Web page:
All of us are time travelers, and though the process is both slow and unidirectional, it inevitably brings us into a world very different from the one where we started. Unfortunately, we cannot merely hop into the TARDIS and return to the past or visit a different future if we don’t like the one in which we find ourselves; we are stuck there, like it or not. Tyrannies don’t materialize without warning overnight, nor are they usually imposed from outside any more; the world around us is a prison we have allowed the powerful to build, stone by stone and bar by bar. They capitalized on our fears, our intolerance, our greed, our envy, our laziness and our wrath, and though we could have stopped them many times over we were always more concerned with what other people were saying, doing or thinking, and thus handed our self-proclaimed “leaders” the weapons they needed to dominate us all. Welcome to the future, and if you think all the things I described above are hunky-dory just wait until the inexorable action of legal precedent brings your face under the boot next.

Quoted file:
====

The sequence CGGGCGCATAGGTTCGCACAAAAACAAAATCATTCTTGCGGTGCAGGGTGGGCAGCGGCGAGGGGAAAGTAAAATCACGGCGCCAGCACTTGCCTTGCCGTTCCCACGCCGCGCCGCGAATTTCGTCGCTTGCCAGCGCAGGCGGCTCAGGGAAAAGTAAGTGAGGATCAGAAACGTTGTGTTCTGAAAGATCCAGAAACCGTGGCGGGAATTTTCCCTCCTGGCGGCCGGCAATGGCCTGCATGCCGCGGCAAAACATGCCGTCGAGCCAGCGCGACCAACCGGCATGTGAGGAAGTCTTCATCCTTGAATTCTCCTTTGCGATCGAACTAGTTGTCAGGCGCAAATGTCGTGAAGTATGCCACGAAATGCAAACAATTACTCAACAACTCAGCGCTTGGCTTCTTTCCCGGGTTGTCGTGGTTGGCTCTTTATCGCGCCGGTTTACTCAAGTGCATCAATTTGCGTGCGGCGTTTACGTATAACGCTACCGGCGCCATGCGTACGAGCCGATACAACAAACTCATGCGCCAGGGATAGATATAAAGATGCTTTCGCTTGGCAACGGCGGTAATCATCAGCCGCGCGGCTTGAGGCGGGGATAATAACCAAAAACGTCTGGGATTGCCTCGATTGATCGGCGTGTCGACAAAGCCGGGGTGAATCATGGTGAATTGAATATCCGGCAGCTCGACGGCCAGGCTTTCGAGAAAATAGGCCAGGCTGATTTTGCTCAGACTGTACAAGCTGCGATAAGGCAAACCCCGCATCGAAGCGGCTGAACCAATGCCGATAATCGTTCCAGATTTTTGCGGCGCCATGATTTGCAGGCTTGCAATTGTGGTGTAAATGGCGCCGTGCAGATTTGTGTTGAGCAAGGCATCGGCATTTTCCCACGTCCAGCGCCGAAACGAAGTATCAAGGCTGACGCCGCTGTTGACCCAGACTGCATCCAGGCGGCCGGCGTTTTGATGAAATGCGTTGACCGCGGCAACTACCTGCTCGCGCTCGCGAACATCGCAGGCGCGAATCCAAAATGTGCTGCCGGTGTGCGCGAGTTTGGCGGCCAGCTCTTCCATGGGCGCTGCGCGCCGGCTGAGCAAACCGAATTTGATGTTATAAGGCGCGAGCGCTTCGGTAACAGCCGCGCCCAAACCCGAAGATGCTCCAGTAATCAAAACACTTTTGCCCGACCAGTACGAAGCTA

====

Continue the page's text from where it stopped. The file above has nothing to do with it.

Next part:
Perhaps V for Vendetta wasn't so far-fetched after all. And we're not far behind.

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    Quote Originally Posted by liffey View Post
    Awesome essay by Maggie McNeill


    Welcome To The Future

    (Click the link above for the full version with onward links & references)



    Perhaps V for Vendetta wasn't so far-fetched after all. And we're not far behind.

    Chilling stuff.

    And this ...

    The process is usually very gradual, just as technological development is; a poisonous idea becomes established in one place and spreads to others, expanding in scope once it’s in place. The wicked Swedish model of prostitution law, which defines women as moral imbeciles and men as their evil oppressors, is sold to the delusional, the misandrist and the ignorant as a means of “protecting” women from dirty, bad sex, and though it has been repeatedly beaten back in England and Scotland it has now taken root in Northern Ireland: